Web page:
Though we may not be able to discern the relationship between an individual’s ability to focus and their religiosity, we can theorize about the relationship between a culture’s perceived ability to focus and its religiosity. The mere perception of a diminished average attention span has effects on a culture. As media scholar Michael Newman writes, “If producers believe that their audience’s attention is weak or fleeting, then they have a special incentive to create textual experiences that make a strong appeal on the audience’s attention.” Companies create media to be consumed in smaller and smaller bites. So even if we can focus our attention, we are being bombarded with messages designed to grab our attention just for a moment. The shared sense that people cannot pay as much attention as before is contributing to, and is reinforced by, a shift in the way messages are crafted, and religious media are no exception.

With all of this in mind, Nat Goldthwaite theorizes that this culture of overstimulation is leading us into a sort of lazy secularism. They write, “It is the entertainment-seeking/dopamine-seeking (and from the corporate side, profit-seeking) trend that is secularizing the world in a pretty dumb way: not by making clear to people that ‘God is dead’ or that religions involve coercion or unsubstantiated claims about reality which science could (purportedly) do better, but rather, by fundamentally disrupting/confusing/meddling with the sensory ‘organ’ used for sensing ‘the religious’ dimension of the world. It doesn't secularize in a positive or even a conceptual sense; it secularizes the world in a physiological, blunt, almost surgical/operative sense of removing a faculty for religious experience before people even have the chance to use it."1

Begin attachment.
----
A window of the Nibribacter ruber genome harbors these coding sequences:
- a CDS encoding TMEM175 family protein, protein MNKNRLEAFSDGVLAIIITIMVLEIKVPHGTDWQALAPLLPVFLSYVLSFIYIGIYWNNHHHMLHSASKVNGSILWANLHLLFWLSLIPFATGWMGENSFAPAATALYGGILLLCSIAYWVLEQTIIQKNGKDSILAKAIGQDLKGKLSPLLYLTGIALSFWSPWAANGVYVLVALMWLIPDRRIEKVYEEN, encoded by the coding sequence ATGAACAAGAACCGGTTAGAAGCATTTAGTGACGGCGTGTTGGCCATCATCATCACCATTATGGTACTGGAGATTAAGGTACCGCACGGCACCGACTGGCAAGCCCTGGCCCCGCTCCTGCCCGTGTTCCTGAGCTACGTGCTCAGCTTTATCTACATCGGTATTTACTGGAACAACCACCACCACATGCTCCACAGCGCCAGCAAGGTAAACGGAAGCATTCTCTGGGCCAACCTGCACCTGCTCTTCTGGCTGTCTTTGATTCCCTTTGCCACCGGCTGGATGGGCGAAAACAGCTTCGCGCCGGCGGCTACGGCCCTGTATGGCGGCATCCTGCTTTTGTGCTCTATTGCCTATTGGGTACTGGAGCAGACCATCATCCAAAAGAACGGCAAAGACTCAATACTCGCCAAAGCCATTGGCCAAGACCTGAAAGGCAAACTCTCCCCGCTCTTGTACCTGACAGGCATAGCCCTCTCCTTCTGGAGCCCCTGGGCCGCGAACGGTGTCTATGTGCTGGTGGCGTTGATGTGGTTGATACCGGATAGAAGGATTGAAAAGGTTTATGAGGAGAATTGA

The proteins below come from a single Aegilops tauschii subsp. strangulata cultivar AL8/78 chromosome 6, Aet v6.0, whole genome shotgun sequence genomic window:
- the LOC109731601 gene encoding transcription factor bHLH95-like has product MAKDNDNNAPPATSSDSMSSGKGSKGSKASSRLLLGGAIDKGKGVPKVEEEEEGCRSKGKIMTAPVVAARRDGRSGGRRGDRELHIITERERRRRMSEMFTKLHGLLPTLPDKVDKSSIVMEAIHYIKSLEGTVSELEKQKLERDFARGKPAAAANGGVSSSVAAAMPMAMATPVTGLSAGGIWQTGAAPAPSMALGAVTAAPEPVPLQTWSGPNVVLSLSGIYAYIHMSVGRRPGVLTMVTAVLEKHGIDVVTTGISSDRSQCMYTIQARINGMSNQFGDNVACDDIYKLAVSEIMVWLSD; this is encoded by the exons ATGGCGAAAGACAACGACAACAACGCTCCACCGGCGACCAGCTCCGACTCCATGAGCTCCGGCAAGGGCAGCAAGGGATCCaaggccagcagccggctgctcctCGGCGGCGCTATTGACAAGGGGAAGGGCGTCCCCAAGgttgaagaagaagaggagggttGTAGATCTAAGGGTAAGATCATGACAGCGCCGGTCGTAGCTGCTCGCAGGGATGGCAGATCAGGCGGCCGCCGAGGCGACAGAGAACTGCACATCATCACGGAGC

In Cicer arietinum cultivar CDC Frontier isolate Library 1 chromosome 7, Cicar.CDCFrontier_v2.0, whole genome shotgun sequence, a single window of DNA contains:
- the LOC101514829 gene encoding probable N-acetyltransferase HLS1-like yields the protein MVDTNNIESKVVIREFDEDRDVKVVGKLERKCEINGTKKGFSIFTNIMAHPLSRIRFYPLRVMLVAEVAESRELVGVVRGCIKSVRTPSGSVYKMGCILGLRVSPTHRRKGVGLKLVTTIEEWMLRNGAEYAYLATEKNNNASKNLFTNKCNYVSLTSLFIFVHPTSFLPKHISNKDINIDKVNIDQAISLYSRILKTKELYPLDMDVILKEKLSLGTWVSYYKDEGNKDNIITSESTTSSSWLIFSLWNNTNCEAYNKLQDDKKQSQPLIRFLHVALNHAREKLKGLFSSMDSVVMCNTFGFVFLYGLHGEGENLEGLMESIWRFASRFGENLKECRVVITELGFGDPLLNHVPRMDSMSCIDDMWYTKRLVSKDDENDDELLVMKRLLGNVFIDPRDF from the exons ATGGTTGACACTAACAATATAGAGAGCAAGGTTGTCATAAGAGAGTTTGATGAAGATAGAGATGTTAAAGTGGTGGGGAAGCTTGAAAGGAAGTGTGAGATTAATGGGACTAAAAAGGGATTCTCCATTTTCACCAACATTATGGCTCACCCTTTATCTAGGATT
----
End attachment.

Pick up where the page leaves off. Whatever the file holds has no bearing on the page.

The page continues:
That is to say, the dynamics of attention in the twenty-first century are making many people too overstimulated to pay attention to religious matters. Meanwhile, the same dynamics make others religious but not spiritual—superficially identifying with a religious group and consuming quick-service religious media, all the while being existentially adrift.

This diagnosis is speculative, but it may shed light on the ambivalence of secularization in contemporary culture. It may be the case now, as Martin Luther King said in a different context, that “we have allowed our technology to outrun our theology.”

1 This quotation comes from personal correspondence with the author.
Header photo by fdecomite via Creative Commons. Minimally cropped and used with CC Attribution 2.0 License.


Russell P. Johnson

Columnist, Russell Johnson (PhD’19), is Assistant Director of the Undergraduate Religious Studies Program at the University of Chicago Divinity School. His research focuses on antagonism, nonviolence, and the philosophy of communication.